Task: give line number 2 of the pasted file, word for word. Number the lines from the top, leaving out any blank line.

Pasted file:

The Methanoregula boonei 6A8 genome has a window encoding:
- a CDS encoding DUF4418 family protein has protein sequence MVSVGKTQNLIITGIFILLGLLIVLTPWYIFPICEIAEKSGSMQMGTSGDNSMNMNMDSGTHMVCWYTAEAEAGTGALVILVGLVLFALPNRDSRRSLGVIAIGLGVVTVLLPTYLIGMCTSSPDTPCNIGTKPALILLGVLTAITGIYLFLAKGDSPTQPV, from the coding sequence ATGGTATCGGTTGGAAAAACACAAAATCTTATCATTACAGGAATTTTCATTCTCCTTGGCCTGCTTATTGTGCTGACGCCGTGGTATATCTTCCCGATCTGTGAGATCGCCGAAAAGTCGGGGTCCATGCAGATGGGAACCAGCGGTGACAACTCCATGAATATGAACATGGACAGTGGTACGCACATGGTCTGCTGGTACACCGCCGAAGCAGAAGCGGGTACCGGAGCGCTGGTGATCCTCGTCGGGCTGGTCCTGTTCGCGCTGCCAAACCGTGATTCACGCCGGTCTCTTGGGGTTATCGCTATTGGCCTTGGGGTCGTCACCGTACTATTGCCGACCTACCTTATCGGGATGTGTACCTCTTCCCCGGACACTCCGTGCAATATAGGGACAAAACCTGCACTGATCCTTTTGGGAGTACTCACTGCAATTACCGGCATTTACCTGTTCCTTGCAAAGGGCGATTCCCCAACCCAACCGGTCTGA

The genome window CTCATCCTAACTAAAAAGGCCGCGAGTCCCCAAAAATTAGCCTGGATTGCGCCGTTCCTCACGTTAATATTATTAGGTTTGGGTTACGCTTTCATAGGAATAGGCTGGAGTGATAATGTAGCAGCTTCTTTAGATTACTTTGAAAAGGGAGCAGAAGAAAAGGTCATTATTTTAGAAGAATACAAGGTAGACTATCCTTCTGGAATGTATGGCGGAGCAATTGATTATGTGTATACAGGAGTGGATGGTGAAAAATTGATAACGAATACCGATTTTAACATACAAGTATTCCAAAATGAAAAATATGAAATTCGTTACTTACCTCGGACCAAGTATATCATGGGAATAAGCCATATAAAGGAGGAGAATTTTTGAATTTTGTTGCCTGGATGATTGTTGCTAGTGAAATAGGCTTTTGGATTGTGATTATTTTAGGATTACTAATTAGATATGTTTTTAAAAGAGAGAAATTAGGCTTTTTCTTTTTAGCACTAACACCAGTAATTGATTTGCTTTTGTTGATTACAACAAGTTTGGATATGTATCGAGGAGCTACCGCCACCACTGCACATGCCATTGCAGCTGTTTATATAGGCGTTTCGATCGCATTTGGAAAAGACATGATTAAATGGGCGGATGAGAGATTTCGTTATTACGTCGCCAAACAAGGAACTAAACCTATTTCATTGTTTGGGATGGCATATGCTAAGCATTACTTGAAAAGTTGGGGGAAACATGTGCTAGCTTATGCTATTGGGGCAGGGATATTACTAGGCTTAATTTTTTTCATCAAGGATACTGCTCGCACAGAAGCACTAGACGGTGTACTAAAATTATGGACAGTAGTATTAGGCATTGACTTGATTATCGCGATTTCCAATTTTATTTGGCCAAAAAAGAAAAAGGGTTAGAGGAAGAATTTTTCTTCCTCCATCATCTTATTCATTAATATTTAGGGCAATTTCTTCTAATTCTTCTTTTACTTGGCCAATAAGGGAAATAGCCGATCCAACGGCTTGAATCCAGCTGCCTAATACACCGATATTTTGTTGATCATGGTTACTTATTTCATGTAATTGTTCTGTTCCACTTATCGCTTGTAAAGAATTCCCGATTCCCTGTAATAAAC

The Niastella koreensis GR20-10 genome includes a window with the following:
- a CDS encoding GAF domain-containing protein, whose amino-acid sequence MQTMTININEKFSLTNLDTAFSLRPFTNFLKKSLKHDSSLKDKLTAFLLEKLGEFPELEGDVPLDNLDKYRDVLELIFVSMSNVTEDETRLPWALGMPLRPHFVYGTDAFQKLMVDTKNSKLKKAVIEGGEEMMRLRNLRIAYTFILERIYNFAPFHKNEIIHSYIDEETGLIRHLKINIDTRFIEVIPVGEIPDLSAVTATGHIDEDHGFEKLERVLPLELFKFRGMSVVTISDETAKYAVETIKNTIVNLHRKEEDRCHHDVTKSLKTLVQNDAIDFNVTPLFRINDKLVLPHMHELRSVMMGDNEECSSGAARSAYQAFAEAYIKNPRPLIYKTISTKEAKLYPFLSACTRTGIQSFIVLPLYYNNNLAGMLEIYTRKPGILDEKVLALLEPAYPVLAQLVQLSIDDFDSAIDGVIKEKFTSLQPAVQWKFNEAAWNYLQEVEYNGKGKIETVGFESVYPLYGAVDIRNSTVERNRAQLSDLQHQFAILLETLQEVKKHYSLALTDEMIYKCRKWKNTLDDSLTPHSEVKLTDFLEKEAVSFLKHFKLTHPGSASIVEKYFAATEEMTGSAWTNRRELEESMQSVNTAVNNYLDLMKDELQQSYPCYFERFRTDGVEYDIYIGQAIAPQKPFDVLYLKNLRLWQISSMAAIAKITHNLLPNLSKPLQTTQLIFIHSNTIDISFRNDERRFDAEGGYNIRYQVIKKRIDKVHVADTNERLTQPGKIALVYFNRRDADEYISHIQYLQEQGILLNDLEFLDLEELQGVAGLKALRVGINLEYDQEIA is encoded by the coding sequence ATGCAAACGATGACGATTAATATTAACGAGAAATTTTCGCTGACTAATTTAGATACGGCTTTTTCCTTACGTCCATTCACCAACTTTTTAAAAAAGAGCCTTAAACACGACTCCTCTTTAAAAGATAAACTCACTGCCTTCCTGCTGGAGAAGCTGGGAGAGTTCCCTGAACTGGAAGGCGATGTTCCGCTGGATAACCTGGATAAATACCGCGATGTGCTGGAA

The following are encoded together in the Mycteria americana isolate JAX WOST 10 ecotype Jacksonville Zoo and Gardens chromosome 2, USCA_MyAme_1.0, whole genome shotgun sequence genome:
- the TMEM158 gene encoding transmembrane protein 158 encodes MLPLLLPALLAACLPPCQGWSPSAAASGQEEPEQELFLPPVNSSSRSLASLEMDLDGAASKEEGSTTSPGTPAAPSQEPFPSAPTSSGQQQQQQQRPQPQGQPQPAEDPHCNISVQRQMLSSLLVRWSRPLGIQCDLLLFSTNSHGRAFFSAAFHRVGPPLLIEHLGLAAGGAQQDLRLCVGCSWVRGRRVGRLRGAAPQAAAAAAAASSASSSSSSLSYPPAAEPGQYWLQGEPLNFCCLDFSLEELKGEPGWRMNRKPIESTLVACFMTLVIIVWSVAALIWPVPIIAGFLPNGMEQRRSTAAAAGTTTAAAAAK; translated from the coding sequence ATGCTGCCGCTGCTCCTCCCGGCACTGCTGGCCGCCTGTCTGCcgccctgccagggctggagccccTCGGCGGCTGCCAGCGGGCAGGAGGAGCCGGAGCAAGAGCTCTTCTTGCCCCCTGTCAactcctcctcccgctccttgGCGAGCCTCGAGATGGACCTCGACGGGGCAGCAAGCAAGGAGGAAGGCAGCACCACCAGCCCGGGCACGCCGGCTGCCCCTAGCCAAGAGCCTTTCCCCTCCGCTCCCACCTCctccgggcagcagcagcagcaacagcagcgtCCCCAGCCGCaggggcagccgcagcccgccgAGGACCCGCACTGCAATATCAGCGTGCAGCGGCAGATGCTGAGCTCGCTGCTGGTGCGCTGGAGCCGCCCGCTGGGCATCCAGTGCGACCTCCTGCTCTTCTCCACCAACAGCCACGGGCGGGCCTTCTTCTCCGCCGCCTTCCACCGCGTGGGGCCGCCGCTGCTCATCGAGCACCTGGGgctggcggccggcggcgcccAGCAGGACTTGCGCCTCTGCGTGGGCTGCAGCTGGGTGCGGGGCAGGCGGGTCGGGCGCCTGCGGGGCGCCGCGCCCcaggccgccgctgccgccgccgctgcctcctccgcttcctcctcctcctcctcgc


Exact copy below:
- a CDS encoding DUF4418 family protein has protein sequence MVSVGKTQNLIITGIFILLGLLIVLTPWYIFPICEIAEKSGSMQMGTSGDNSMNMNMDSGTHMVCWYTAEAEAGTGALVILVGLVLFALPNRDSRRSLGVIAIGLGVVTVLLPTYLIGMCTSSPDTPCNIGTKPALILLGVLTAITGIYLFLAKGDSPTQPV, from the coding sequence ATGGTATCGGTTGGAAAAACACAAAATCTTATCATTACAGGAATTTTCATTCTCCTTGGCCTGCTTATTGTGCTGACGCCGTGGTATATCTTCCCGATCTGTGAGATCGCCGAAAAGTCGGGGTCCATGCAGATGGGAACCAGCGGTGACAACTCCATGAATATGAACATGGACAGTGGTACGCACATGGTCTGCTGGTACACCGCCGAAGCAGAAGCGGGTACCGGAGCGCTGGTGATCCTCGTCGGGCTGGTCCTGTTCGCGCTGCCAAACCGTGATTCACGCCGGTCTCTTGGGGTTATCGCTATTGGCCTTGGGGTCGTCACCGTACTATTGCCGACCTACCTTATCGGGATGTGTACCTCTTCCCCGGACACTCCGTGCAATATAGGGACAAAACCTGCACTGATCCTTTTGGGAGTACTCACTGCAATTACCGGCATTTACCTGTTCCTTGCAAAGGGCGATTCCCCAACCCAACCGGTCTGA